The Chinese government on Thursday expressed its strong disapproval at the Taiwan leadership's surprise decision to extend an invitation to the Dalai Lama to visit the typhoon-affected areas of the island, a move that threatens to derail the recently warming ties between the estranged neighbours.
This week, Taiwan's leader Ma Ying-jeou, who has come under severe criticism for his administration's response to the typhoon Morakot which devastated the island, said the Dalai Lama would be allowed to
visit victims of the typhoon, which claimed at least 600 lives and displaced thousands. While China usually criticises countries that host the Tibetan religious leader, who resides in Dharamsala, this visit is particularly significant as it comes when ties between China and its neighbour have been warming.
Ties between China and Taiwan have historically been strained, but under the leadership of Mr. Ma the relationship has warmed. During his tenure, the commercial relationship between China and Taiwan has grown considerably. Cross-strait flights were launched for the first time last year, and the two neighbours' leaders for the first time in sixty years exchanged direct contact last month.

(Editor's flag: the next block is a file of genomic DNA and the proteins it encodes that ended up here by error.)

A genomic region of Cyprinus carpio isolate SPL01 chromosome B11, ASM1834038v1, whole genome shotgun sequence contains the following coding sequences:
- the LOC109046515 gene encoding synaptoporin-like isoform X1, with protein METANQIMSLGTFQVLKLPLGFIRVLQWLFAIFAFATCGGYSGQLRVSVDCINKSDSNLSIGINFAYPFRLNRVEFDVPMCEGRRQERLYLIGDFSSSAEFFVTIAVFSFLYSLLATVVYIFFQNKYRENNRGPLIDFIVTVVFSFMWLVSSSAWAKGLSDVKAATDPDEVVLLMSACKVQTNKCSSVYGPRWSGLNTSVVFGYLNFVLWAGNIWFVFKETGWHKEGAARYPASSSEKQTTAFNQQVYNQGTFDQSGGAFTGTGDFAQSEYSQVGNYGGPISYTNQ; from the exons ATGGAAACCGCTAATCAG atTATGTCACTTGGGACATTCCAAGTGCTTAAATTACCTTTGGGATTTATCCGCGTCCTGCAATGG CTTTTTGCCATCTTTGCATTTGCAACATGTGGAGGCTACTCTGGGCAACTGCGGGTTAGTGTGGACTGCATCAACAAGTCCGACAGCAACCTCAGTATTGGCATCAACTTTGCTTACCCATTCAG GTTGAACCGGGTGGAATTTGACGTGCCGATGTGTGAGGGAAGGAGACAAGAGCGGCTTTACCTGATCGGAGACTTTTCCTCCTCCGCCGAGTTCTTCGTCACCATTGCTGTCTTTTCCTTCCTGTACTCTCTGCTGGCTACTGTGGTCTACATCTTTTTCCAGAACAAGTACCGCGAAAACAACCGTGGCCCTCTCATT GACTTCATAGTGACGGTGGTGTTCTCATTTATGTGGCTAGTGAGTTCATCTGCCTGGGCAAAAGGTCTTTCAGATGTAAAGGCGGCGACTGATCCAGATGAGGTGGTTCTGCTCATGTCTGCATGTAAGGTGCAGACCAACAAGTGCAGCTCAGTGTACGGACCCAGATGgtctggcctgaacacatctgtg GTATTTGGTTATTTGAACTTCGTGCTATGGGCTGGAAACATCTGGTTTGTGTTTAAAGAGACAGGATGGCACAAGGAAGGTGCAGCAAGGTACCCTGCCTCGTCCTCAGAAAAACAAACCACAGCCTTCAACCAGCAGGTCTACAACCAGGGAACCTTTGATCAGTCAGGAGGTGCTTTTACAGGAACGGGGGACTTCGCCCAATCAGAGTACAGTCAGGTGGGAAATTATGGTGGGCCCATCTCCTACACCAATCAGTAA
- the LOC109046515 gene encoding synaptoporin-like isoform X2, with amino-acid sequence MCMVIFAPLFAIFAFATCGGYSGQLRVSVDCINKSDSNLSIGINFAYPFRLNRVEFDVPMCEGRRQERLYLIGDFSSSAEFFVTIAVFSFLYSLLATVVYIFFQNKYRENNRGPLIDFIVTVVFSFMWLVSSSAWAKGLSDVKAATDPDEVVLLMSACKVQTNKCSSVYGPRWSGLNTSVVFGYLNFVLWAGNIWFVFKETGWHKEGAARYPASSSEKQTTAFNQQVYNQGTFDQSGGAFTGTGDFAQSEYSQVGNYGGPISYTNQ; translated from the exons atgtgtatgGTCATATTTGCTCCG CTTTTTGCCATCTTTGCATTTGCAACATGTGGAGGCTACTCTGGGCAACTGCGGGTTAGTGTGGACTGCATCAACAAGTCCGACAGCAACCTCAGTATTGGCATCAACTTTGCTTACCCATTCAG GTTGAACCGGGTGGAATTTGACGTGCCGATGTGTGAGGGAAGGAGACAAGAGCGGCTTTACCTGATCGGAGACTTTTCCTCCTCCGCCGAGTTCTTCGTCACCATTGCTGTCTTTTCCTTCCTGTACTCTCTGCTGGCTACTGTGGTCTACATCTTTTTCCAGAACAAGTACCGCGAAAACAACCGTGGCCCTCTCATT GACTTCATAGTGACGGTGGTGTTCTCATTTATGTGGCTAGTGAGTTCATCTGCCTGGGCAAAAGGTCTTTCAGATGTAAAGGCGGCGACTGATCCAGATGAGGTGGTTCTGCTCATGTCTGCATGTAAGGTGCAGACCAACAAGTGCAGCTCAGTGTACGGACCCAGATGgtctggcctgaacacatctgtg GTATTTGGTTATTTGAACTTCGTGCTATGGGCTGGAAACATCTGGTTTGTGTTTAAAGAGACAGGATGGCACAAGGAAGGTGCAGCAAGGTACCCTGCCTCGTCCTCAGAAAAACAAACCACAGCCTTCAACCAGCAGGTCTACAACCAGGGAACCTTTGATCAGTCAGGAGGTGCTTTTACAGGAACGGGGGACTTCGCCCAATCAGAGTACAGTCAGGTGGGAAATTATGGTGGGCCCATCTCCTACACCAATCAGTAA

This made Mr. Ma's decision to invite the Dalai Lama all the more surprising. Analysts said the move suggested that the embattled leader, who has faced calls for his resignation in the wake of Morakot, was looking to stem the tide of public opinion which had left him with a 20 per cent approval rating. Officials in his administration said the visit was organised on "humanitarian and religious" grounds to bring relief to the families of the victims.
The Chinese government said on Thursday it "resolutely opposed" the visit, accusing the Dalai Lama of "attempting to split the country under the pretext of religion." "Obviously this is not for the sake of disaster relief. It's an attempt to sabotage the hard-earned good situation in cross-Strait relations," a spokesperson for the Chinese government's Taiwan Affairs Office said.
Officials in China however blamed Taiwan's Democratic Progressive Party (DPP), which has in the past criticised Mr. Ma's ruling Kuomintang (KMT) for its China-friendly policies, for organising the visit, and did not directly criticise either Mr. Ma or the KMT.